A multi-model approach to P-glycoprotein-sphingolipid interactions; from model membranes to cell biology
10 / 2004 - 10 / 2007
Nederlandse Organisatie voor Wetenschappelijk Onderzoek (NWO)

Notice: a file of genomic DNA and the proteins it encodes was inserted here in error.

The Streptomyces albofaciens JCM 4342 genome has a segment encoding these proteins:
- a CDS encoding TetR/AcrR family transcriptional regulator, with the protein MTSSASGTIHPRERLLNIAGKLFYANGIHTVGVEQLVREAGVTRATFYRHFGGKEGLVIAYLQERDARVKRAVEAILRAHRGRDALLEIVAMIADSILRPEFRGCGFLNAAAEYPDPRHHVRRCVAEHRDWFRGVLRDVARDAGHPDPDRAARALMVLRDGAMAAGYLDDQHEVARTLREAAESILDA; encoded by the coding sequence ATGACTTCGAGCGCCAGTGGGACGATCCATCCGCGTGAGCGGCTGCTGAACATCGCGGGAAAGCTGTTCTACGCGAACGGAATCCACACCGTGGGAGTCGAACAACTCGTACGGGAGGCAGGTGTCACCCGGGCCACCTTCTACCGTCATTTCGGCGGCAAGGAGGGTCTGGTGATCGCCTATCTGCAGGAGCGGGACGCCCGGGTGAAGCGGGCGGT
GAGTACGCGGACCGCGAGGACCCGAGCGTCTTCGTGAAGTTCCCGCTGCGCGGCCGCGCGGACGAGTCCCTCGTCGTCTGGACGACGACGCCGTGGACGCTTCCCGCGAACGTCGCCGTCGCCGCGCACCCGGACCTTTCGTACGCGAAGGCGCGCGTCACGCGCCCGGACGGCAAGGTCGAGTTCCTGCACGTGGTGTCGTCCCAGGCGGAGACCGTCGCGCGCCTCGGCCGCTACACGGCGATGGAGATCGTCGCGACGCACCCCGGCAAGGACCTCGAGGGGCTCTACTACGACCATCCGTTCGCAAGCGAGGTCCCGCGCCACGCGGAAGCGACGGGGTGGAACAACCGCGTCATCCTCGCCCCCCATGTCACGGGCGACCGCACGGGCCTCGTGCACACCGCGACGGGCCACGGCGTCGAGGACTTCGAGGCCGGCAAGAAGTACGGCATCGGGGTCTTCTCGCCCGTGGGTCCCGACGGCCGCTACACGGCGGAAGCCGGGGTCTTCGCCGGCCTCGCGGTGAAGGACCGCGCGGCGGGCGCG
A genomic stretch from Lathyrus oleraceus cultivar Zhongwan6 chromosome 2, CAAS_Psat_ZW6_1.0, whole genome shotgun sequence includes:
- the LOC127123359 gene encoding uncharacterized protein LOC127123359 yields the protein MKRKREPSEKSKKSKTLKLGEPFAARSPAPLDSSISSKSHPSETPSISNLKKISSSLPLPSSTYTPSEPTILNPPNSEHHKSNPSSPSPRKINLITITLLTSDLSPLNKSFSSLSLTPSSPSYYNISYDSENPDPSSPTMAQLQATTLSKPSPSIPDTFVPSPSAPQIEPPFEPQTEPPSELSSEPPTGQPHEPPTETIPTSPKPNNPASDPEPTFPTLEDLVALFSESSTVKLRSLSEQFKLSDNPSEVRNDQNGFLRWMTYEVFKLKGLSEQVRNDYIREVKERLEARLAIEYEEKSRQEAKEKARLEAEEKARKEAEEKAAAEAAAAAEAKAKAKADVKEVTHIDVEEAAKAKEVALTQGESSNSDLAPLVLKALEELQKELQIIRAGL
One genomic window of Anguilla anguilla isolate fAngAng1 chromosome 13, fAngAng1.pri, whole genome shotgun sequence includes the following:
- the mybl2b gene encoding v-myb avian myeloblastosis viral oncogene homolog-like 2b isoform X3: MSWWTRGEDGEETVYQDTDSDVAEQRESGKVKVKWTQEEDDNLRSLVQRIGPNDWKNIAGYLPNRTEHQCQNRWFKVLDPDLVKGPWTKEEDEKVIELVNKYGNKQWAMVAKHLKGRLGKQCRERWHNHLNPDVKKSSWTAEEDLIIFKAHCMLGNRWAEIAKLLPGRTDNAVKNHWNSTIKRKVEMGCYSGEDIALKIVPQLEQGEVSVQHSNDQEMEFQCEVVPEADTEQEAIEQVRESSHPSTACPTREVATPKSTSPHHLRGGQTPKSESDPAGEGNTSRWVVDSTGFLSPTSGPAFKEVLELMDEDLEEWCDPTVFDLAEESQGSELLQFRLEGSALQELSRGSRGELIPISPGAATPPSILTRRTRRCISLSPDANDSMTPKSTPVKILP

- Purpose: Multidrug resistance is the major reason for chemotherapy treatment failure. This project proposes a multi-modal study on the molecular mechanisms by which sphingolipids modulate multidrug resistance, in concert with P-glycoprotein expression and function, by altering the physico-chemical properties of P-glycoprotein harboring membrane domains. - Approach: There is ample evidence that multidrug resistant tumor cells accumulate glucosylceramides, but the functional significance for drug resistance remains poorly understood. We have performed studies in (multidrug resistant) tumor cell lines, showing that up-regulation of ATP-binding cassette-transporters and glucosylceramide occur concomitantly, while both become enriched in detergent-resistant membrane domains. We will now investigate in a systematic manner how P-glycoprotein (ATPase/efflux) activity is affected by glucosylceramide (compared to other sphingolipids), focusing on the lipid's ability to modulate the physico-chemical properties of membranes, specifically raft membrane domain formation. For this we will use model systems ranging from intact cells to liposomes, including giant unilamellar vesicles, which allow direct visualisation of raft formation, the lateral organisation of (fluorescently tagged) P-glycoprotein and its partitioning into sphingolipid-containing domains by confocal microscopy. Reconstitution of P-glycoprotein into giant unilamellar vesicles will include (multidrug resistant) tumor cell-derived membrane domains, as well as their isolated lipid constituents or defined glucosylceramide species, based on results obtained from HPLC-MS/MS analysis of raft-associated sphingolipids. The final level involves the study of P-glycoprotein-glucosylceramide interactions in intact cells, employing (multidrug resistant) tumor cell lines with genetically or pharmacologically manipulated P-glycoprotein or glucosylceramide synthase expression/activity. - Relevance: We expect to obtain a detailed insight into the contribution of sphingoid base-specific sphingolipids (especially glucosylceramide) to the physico-chemical properties of membranes and in particular raft domains, which are important for the accommodation and function of ATP-binding-cassette transporters (P-glycoprotein). This knowledge can then be exploited as a novel means for reversal of multidrug resistance, based on genetic or pharmacological manipulation of sphingolipid metabolism.